COURSE CARE
Grubs And Sandhill Cranes – A Really Bad Combination November 11, 2014 By John H. Foy

The recurring damage to this bermudagrass putting green is from sandhill cranes foraging for grubs.

During a recent Course Consulting Service visit to a golf course in southeast Florida, multiple putting greens have experienced recurring damage caused by sandhill cranes searching for white grubs. Over the past year or so there has been a rather dramatic increase in turf damage caused by sandhill cranes, armadillos and other critters foraging for grubs. Further adding insult to injury, white grubs have become a much more significant pest problem on Florida golf courses in recent years. For more information on white grubs, please see White Grubs on Greens.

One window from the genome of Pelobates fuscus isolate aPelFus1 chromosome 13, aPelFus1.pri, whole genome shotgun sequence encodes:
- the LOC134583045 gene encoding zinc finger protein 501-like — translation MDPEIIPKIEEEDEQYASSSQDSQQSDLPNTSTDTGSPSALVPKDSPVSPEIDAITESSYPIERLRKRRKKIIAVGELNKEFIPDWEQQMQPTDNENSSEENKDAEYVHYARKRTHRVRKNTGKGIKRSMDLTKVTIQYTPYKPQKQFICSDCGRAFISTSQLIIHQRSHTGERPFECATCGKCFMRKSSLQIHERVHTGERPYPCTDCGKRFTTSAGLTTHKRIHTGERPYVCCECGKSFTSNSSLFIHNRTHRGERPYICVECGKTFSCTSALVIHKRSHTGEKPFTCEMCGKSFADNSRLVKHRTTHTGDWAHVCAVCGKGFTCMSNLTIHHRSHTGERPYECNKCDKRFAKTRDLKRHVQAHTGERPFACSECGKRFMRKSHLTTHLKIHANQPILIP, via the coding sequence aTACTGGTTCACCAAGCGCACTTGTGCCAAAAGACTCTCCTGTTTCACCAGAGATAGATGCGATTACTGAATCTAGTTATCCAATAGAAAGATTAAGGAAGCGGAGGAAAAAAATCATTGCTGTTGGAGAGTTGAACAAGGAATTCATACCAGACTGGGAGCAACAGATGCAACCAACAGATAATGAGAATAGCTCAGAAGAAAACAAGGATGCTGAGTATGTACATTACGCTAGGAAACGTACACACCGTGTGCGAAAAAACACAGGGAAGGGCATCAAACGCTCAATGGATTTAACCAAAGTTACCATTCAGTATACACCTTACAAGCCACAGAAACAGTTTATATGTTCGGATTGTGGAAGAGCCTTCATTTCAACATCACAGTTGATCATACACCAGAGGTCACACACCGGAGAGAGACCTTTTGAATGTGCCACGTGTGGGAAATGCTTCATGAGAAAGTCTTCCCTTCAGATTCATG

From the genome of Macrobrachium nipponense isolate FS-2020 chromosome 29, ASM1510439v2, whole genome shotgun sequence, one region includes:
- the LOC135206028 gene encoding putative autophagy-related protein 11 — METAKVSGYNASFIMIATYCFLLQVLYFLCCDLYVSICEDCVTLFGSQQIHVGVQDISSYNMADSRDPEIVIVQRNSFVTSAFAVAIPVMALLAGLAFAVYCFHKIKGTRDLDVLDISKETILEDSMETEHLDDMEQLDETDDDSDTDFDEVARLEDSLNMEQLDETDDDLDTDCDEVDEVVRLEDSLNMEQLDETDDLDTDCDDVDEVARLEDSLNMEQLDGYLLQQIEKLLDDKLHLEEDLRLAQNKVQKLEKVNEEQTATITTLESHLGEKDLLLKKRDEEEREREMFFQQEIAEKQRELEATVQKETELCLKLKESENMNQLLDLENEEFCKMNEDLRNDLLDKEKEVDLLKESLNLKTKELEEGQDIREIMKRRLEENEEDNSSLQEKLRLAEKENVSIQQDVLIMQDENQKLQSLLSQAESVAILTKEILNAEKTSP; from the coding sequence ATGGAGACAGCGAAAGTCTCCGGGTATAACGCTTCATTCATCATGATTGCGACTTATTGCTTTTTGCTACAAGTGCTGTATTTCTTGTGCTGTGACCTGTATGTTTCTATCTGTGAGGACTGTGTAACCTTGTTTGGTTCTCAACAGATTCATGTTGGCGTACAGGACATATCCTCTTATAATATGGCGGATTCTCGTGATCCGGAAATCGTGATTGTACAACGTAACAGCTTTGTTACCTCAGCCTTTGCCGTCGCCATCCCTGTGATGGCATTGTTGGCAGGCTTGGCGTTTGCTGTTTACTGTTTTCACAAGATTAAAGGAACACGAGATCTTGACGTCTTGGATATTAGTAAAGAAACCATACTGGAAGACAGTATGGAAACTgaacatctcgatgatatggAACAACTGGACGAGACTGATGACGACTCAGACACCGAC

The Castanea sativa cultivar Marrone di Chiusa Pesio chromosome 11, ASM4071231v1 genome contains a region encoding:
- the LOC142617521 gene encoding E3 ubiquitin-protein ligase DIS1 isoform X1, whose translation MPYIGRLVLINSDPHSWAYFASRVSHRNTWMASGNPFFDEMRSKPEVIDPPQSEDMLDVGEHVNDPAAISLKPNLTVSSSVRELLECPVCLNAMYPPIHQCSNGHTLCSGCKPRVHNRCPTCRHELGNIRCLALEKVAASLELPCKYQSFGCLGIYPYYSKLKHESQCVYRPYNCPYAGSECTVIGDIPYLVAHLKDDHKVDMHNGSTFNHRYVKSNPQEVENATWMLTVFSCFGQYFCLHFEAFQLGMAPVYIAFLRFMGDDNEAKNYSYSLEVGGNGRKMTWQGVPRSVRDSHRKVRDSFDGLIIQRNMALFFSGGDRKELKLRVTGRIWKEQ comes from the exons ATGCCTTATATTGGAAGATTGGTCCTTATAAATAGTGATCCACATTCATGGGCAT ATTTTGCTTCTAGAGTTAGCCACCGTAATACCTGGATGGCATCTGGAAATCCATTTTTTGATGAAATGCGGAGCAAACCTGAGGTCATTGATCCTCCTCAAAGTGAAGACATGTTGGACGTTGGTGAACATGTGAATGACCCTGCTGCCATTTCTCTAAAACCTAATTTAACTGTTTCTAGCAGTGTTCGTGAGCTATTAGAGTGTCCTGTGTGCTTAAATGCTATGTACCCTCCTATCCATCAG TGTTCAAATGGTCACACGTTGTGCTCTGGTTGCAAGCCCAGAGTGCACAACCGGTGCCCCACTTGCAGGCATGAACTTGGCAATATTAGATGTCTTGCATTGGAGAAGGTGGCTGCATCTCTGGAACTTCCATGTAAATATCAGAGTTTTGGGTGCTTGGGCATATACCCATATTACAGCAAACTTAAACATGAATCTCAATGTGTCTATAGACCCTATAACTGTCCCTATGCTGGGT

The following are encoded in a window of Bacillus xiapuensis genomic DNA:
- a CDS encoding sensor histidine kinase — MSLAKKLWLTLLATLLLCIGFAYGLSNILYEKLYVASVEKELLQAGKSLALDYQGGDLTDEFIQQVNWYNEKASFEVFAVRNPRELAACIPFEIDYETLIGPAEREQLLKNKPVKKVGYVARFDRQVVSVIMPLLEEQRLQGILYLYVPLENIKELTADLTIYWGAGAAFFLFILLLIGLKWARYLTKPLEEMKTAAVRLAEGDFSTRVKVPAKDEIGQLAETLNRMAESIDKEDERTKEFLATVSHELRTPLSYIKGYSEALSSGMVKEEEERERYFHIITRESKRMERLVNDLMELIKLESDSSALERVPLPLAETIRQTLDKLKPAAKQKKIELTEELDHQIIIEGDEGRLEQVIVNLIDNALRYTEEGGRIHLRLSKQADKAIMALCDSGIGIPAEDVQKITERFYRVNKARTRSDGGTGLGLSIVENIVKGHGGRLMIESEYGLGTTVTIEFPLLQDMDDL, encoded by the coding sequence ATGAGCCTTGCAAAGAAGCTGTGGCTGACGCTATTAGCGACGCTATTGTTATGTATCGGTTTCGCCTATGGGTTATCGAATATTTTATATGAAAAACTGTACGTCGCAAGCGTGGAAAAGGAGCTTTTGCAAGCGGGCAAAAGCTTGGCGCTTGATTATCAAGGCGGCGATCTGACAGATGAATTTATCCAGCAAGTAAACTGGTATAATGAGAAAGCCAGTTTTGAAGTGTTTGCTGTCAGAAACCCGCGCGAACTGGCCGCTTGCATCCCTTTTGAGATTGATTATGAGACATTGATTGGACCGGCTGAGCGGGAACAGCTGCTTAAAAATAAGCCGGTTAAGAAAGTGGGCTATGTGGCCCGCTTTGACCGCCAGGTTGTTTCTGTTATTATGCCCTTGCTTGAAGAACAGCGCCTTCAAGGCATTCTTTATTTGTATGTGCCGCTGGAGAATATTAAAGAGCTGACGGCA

The Florida sandhill crane is a nonmigratory, year-round resident that is listed as a state-designated threatened species. Florida sandhill cranes are attracted to open settings, such as golf courses, that have abundant food sources like acorns, earthworms, mole crickets and grubs. We can successfully coexist with these beautiful birds; but a proactive grub-management program, along with string mounted on stakes about 2.5 feet of the ground, is recommended by the Florida Fish and Wildlife Conservation Commission to provide a protective “fence” around high-value turf areas and minimize putting green damage.

Source John H. Foyjfoy@usga.org 

Information on the USGA’s Course Consulting Service 

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